A Branch of Barclays Bank. Spawn of the devil, apparently.
So yesterday various indignant people who are not regular readers of the Telegraph were rather chuffed that they had closed a number of branches of a private business that had, in their opinion, not paid enough corporation tax. Strangely though, as far as anyone can tell, no tax inspectors took part and the action was not sanctioned by HM Revenue and Customs.
These non-core customers of the soap industry were very upset at the news that Barclays Bank had only paid 1% of its profits in corporation tax. Apparently the bank had used an evil slippery tax loophole whereby they had set some losses against tax. Yes, the same principle that allows any business to gain tax relief for years in which business is poor, or where they’ve taken the government up on their incentives to invest in equipment, or on the extended loss relief rules introduced when the recession was looming.
In fact, and predictably (on both counts), the Grauniad have made a number of other errors in compiling their figures, and the actual reasons behind the apparently low figure are more complex. We are indebted to others such as Christie for taking chargeable time out to summarise these.
Yet of course, the protesters are hardly motivated by esoteric arguments informed by the pages of Tolley’s. It’s an evil bank*, so anything short of publicly flogging the girl behind the counter is fair game. I mean, these people have such a tenuous grasp of business, the economy and the public finances, that they actually believe the banks were to blame for Gordon Brown notching up over £1 trillion in public debt.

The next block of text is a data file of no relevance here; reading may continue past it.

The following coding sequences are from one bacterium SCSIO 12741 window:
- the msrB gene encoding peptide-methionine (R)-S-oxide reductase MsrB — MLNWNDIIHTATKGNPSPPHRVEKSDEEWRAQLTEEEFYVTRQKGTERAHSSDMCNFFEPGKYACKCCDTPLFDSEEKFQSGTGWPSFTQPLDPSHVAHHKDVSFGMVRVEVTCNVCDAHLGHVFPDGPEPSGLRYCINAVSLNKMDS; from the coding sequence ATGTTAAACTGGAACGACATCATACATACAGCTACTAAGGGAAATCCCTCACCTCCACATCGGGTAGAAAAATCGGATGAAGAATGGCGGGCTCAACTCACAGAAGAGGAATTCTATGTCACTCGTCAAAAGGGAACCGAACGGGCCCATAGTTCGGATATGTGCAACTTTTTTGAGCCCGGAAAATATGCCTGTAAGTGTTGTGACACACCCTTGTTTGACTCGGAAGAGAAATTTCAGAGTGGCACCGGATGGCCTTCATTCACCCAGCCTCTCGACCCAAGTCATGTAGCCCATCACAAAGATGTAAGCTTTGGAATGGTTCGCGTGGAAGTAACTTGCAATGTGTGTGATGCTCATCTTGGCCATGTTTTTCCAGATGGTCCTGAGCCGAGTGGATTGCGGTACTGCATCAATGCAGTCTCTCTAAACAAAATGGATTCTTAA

Anyway, there is a simple solution to this whole messy problem. It will ensure that no corporation will be able to fiddle their taxes, legally or otherwise, and so the protesters can go and
do something constructive for society find another excuse to cause criminal damage and avoid growing up.
It is this: abolish corporation tax. After all, all corporate profits will eventually end up in the hands of individual taxpayers, trusts, pension funds, etc, where they will receive an appropriate tax treatment. It may be in the form of salaries, dividends, other forms of debt servicing, etc, but all such income is taxed, so why have the complication of siphoning off some of the tax earlier in the process when a massive simplification could be achieved by scrapping the corporate tax framework? Then think what it would do for the UK’s attractiveness to foreign investment.
I’ve not looked at the detailed figures, of course, but it must be possible to adjust the personal tax rules to make the changes revenue-neutral to the Treasury (and that’s without considering the Laffer curve effects on future revenues). For example, without corporation tax, the implied tax credit that is carried by dividends will finally become redundant. One could envisage dividends being taxed at the marginal rate of tax of the recipient, as they used to be. One would imagine that the additional tax incurred would be negated by the higher dividend rates being paid as a result of higher distributable profits.
Not that I can be sure without any detailed analysis being carried out, but in that respect the idea is still some stages ahead of the economically and financially myopic activism of the ukuncut mob. They will naturally be horrified that someone could suggest that ‘big business’ be given such a tax break. Need I point out however, that any business, regardless of size, is ultimately a collection of people earning a living? That by definition they must be doing something that is contributing to the economy and thus society? Perhaps some of the ukuncut acivists should try it sometime.
* As opposed to nice fluffy banks like the Co-op, who paid a whopping … err… 1.9% (h/t Christie again).